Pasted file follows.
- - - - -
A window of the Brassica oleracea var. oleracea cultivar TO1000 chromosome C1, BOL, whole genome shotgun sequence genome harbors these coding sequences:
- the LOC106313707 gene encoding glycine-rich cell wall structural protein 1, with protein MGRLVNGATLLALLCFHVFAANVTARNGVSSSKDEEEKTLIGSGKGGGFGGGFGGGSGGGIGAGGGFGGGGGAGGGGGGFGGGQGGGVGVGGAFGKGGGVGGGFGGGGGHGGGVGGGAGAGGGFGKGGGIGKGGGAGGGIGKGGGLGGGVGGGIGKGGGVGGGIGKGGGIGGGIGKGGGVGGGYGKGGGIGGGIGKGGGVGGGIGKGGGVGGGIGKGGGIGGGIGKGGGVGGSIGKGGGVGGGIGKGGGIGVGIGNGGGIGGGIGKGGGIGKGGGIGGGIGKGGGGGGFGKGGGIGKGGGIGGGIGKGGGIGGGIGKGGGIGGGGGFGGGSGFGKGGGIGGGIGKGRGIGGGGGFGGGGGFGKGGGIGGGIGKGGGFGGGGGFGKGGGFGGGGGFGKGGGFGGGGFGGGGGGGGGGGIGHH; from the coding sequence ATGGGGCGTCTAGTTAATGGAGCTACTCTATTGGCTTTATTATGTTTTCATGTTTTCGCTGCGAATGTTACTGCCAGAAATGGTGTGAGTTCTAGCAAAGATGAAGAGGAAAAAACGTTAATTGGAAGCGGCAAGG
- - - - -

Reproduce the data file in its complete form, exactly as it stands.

A window of the Brassica oleracea var. oleracea cultivar TO1000 chromosome C1, BOL, whole genome shotgun sequence genome harbors these coding sequences:
- the LOC106313707 gene encoding glycine-rich cell wall structural protein 1, with protein MGRLVNGATLLALLCFHVFAANVTARNGVSSSKDEEEKTLIGSGKGGGFGGGFGGGSGGGIGAGGGFGGGGGAGGGGGGFGGGQGGGVGVGGAFGKGGGVGGGFGGGGGHGGGVGGGAGAGGGFGKGGGIGKGGGAGGGIGKGGGLGGGVGGGIGKGGGVGGGIGKGGGIGGGIGKGGGVGGGYGKGGGIGGGIGKGGGVGGGIGKGGGVGGGIGKGGGIGGGIGKGGGVGGSIGKGGGVGGGIGKGGGIGVGIGNGGGIGGGIGKGGGIGKGGGIGGGIGKGGGGGGFGKGGGIGKGGGIGGGIGKGGGIGGGIGKGGGIGGGGGFGGGSGFGKGGGIGGGIGKGRGIGGGGGFGGGGGFGKGGGIGGGIGKGGGFGGGGGFGKGGGFGGGGGFGKGGGFGGGGFGGGGGGGGGGGIGHH; from the coding sequence ATGGGGCGTCTAGTTAATGGAGCTACTCTATTGGCTTTATTATGTTTTCATGTTTTCGCTGCGAATGTTACTGCCAGAAATGGTGTGAGTTCTAGCAAAGATGAAGAGGAAAAAACGTTAATTGGAAGCGGCAAGG